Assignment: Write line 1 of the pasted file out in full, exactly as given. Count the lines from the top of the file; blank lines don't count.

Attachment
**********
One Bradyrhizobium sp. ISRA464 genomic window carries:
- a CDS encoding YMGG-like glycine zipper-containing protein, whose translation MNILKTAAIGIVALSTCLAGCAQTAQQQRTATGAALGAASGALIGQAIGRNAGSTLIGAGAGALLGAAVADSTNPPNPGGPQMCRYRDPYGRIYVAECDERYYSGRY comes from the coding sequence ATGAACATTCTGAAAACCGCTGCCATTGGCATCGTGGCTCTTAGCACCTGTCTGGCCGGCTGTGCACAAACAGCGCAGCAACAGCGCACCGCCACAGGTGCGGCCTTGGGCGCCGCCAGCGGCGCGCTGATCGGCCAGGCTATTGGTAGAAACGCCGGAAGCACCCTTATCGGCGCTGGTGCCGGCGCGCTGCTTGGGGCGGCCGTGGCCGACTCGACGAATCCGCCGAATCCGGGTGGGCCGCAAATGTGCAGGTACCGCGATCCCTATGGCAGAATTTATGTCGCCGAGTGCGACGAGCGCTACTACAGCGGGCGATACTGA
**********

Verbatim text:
One Bradyrhizobium sp. ISRA464 genomic window carries: